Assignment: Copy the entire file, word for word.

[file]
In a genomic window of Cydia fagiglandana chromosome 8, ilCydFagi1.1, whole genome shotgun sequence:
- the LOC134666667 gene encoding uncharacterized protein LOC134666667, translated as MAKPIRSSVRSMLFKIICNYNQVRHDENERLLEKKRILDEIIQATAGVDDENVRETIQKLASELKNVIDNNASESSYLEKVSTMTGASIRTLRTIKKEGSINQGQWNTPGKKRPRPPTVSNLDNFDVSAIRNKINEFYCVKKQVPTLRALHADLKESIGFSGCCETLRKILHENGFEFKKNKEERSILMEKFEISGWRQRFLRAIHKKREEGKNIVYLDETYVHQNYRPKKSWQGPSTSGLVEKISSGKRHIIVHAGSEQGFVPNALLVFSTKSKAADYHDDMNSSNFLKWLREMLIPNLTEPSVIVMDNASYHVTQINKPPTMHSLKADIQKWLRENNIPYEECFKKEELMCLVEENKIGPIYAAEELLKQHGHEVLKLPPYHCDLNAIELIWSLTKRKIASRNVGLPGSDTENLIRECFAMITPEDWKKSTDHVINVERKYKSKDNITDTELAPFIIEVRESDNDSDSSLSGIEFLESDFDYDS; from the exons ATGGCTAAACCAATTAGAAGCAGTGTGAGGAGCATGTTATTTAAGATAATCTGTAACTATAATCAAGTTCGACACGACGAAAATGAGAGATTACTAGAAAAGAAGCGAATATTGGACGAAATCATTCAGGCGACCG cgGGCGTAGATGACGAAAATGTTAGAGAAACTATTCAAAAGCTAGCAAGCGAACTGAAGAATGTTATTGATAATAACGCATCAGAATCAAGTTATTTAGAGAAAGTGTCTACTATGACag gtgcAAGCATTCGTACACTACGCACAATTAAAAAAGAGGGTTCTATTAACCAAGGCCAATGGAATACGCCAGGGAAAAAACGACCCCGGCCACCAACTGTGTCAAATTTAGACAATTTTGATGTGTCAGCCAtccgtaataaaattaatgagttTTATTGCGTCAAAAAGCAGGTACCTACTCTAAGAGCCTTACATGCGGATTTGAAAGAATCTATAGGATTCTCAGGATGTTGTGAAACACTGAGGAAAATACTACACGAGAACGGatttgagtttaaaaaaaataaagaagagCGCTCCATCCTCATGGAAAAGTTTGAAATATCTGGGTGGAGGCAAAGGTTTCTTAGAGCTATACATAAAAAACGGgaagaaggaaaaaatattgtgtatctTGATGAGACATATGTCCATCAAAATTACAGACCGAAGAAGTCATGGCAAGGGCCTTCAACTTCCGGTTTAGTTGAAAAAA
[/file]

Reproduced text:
In a genomic window of Cydia fagiglandana chromosome 8, ilCydFagi1.1, whole genome shotgun sequence:
- the LOC134666667 gene encoding uncharacterized protein LOC134666667, translated as MAKPIRSSVRSMLFKIICNYNQVRHDENERLLEKKRILDEIIQATAGVDDENVRETIQKLASELKNVIDNNASESSYLEKVSTMTGASIRTLRTIKKEGSINQGQWNTPGKKRPRPPTVSNLDNFDVSAIRNKINEFYCVKKQVPTLRALHADLKESIGFSGCCETLRKILHENGFEFKKNKEERSILMEKFEISGWRQRFLRAIHKKREEGKNIVYLDETYVHQNYRPKKSWQGPSTSGLVEKISSGKRHIIVHAGSEQGFVPNALLVFSTKSKAADYHDDMNSSNFLKWLREMLIPNLTEPSVIVMDNASYHVTQINKPPTMHSLKADIQKWLRENNIPYEECFKKEELMCLVEENKIGPIYAAEELLKQHGHEVLKLPPYHCDLNAIELIWSLTKRKIASRNVGLPGSDTENLIRECFAMITPEDWKKSTDHVINVERKYKSKDNITDTELAPFIIEVRESDNDSDSSLSGIEFLESDFDYDS; from the exons ATGGCTAAACCAATTAGAAGCAGTGTGAGGAGCATGTTATTTAAGATAATCTGTAACTATAATCAAGTTCGACACGACGAAAATGAGAGATTACTAGAAAAGAAGCGAATATTGGACGAAATCATTCAGGCGACCG cgGGCGTAGATGACGAAAATGTTAGAGAAACTATTCAAAAGCTAGCAAGCGAACTGAAGAATGTTATTGATAATAACGCATCAGAATCAAGTTATTTAGAGAAAGTGTCTACTATGACag gtgcAAGCATTCGTACACTACGCACAATTAAAAAAGAGGGTTCTATTAACCAAGGCCAATGGAATACGCCAGGGAAAAAACGACCCCGGCCACCAACTGTGTCAAATTTAGACAATTTTGATGTGTCAGCCAtccgtaataaaattaatgagttTTATTGCGTCAAAAAGCAGGTACCTACTCTAAGAGCCTTACATGCGGATTTGAAAGAATCTATAGGATTCTCAGGATGTTGTGAAACACTGAGGAAAATACTACACGAGAACGGatttgagtttaaaaaaaataaagaagagCGCTCCATCCTCATGGAAAAGTTTGAAATATCTGGGTGGAGGCAAAGGTTTCTTAGAGCTATACATAAAAAACGGgaagaaggaaaaaatattgtgtatctTGATGAGACATATGTCCATCAAAATTACAGACCGAAGAAGTCATGGCAAGGGCCTTCAACTTCCGGTTTAGTTGAAAAAA